A More Hawkish FOMC Statement than Some Were Expecting

January 27, 2016

The January FOMC statement is neither all hawkish nor noticeably more dovish than the one released six weeks ago when the first federal funds rate hike since June 2006 was made.  Considering the disappointing economic data and wildly tumultuous financial and commodity market movement during the interim, the surprise is that the statement still implies more rate hikes than the marketplace is discountingIt will take something other than this statement to restore market calm in a constructive and lasting way.

For some time, including the December statement, the FOMC has been asserting that the economy is and will continue to expand at a moderate pace.  This new statement concedes that growth slowed late in 2015 but quickly adds that such didn’t impede further diminishing underutilization of labor resources. From the standpoint of its growth mandate, nothing has changed.  And the statement goes on to predict that future growth will be “moderate” once again and that labor markets will continue to strengthen.  Some other claims in this new statement are as follows.

  • The recent pace of household spending and business fixed investment was relabeled “moderate” from December’s characterization of “solid.”
  • The housing sector continues to be called “improving,” and net exports are called “soft” once again.
  • A reference to slower inventory investment has been added to the text. 
  • Remarks about the actual rate of inflation are the same as before.
  • Lower prices for energy and non-energy imports are again identified as two factors prolonging the return of inflation to the 2% target, but there is no protest against the stronger dollar, which is the reason for falling import prices.
  • Officials have stuck to their story that falling prices for energy and non-energy imports are transitory factors.  Without explicitly saying so, this implies that the cost of oil and the dollar will stabilize soon.  That’s a debatable point.
  • Assuming they do stabilize and because of diminishing underutilization of labor, actual inflation is projected to rise to the 2% target over the medium term.  So progress toward both mandates has not been compromised.
  • The timing and size of future hikes in the federal funds target will be data-driven, and the statement repeats a wide list of indicators that will be impact future decisions, along with developments in foreign economies and global financial markets.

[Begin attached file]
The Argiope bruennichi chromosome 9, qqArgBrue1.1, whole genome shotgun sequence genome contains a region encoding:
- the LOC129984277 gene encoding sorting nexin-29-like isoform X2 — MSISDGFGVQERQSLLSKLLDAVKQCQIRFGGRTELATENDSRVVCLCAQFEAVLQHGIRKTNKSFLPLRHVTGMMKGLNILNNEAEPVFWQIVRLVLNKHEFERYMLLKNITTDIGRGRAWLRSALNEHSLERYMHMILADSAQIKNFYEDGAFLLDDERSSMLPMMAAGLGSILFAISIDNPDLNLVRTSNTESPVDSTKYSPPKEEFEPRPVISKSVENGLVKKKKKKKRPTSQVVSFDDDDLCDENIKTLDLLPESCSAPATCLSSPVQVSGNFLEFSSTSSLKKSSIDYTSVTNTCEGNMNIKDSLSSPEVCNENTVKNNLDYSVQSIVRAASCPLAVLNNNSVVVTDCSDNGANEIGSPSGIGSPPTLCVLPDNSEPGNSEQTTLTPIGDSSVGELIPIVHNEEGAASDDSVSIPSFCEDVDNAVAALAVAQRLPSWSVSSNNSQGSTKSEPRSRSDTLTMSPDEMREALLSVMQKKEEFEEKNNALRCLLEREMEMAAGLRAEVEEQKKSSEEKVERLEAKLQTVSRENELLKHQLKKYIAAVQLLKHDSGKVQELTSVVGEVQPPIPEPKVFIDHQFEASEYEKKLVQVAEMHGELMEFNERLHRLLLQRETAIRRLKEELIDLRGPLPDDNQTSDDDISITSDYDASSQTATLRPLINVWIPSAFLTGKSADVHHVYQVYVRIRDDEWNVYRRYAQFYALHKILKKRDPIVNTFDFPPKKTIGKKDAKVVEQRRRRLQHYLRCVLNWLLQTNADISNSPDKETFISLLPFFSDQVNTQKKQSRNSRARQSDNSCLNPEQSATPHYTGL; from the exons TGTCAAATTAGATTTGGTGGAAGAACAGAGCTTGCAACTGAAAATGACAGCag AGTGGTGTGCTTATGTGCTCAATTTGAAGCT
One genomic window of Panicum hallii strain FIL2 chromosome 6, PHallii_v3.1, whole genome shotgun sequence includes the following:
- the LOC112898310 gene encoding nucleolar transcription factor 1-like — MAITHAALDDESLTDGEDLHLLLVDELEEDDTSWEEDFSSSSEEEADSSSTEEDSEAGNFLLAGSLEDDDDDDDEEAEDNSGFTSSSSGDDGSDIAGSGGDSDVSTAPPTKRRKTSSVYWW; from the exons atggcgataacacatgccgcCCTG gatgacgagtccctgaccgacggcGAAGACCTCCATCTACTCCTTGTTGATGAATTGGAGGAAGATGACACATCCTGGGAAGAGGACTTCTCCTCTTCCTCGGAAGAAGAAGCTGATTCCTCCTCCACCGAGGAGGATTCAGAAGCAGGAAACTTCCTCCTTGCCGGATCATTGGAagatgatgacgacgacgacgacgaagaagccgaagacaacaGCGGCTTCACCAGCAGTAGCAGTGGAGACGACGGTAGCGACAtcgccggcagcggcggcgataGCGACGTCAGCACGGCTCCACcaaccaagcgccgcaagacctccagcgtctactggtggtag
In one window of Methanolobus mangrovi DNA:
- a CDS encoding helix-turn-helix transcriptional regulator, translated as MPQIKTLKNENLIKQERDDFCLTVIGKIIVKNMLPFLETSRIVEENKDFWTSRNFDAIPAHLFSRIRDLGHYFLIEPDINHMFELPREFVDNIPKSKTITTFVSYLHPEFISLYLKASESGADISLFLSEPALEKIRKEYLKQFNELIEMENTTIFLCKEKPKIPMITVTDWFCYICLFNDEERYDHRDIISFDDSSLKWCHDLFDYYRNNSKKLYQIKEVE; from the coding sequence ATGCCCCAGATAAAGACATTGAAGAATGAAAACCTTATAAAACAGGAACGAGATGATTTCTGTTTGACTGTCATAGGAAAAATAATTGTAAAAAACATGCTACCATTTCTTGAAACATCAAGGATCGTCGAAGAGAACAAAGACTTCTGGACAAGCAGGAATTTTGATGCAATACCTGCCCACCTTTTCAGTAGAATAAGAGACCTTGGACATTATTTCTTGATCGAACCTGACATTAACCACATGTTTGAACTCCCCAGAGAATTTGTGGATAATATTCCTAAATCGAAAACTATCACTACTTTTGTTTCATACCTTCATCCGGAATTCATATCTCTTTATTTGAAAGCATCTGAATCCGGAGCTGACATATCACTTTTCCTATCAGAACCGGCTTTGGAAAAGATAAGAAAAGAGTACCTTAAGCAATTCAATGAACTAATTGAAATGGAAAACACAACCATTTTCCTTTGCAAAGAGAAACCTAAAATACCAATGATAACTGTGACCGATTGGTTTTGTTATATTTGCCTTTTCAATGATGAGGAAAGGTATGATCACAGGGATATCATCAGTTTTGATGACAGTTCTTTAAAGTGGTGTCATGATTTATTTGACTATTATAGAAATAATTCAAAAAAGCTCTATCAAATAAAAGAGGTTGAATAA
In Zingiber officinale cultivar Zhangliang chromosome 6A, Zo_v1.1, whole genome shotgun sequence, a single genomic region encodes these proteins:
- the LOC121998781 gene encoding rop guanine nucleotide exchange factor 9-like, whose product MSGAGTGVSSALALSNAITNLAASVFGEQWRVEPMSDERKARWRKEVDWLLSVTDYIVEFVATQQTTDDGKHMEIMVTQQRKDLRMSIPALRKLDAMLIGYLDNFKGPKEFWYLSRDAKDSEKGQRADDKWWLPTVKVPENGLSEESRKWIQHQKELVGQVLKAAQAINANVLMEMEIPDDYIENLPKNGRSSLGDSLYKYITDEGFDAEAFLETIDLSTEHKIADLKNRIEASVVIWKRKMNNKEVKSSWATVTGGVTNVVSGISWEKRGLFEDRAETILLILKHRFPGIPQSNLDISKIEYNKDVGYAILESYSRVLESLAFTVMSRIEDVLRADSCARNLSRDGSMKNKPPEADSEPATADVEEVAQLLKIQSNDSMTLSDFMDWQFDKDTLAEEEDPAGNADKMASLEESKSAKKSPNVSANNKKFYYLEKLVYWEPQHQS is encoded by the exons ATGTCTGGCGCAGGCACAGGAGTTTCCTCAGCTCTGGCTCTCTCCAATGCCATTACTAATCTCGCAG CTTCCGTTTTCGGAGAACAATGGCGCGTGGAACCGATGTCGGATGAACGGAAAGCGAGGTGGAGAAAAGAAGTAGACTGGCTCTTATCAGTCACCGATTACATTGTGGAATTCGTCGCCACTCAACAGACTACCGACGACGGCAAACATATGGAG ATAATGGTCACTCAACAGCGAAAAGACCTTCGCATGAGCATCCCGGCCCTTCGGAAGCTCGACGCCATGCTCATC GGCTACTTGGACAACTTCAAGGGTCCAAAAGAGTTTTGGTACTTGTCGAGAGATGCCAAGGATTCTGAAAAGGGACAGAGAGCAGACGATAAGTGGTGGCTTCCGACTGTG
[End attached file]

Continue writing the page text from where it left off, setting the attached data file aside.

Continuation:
Nothing in the new statement, which was unanimously approved by FOMC members, suggests that the committee’s average thinking regarding how much rate tightening is likely to be done during 2016 is any less than the four moves of 25 basis points each that was signaled six weeks ago.  This doesn’t necessarily mean that the number of preferred rate hikes this year might have been scaled back if individual views on the FOMC had been polled as was done in December and will be done at the next meeting in mid-March. What we only know for sure is that 1) officials are probably unsure how the flow of pertinent information will evolve in the period ahead and 2) that they felt that their long-term credibility with the public and markets would be better served by leaving December’s message largely intact at this juncture than by appearing to close down options that they may wish to pursue.  Doing the latter could open themselves up to the accusation of flip-flopping from a hawkish message in December to a more dovish one in January and then going back to the hawkish view in March.  They want to retain maximum flexibility. 

The danger of this strategy is that December’s message had been associated with growth-dampening financial market developments in the interim.  This may be just a correlation.  Or, such may signal causation.  In either case, the FOMC has taken no step here to calm nervous markets.  All things being the same, continuing market volatility seems more likely than had the Fed gone out of its way to acknowledge concern about what’s been happening and to provide reassurance that with inflation persistently lower than the path officials have for some time been assuming, that they are prepared to do whatever it takes to ensure in a preventive way that market volatility doesn’t infect the U.S. and world real economies, aggravating currency wars and generating lowflation and recessionary conditions.

Copyright 2016, Larry Greenberg.  All rights reserved.  No secondary distribution without express permission.



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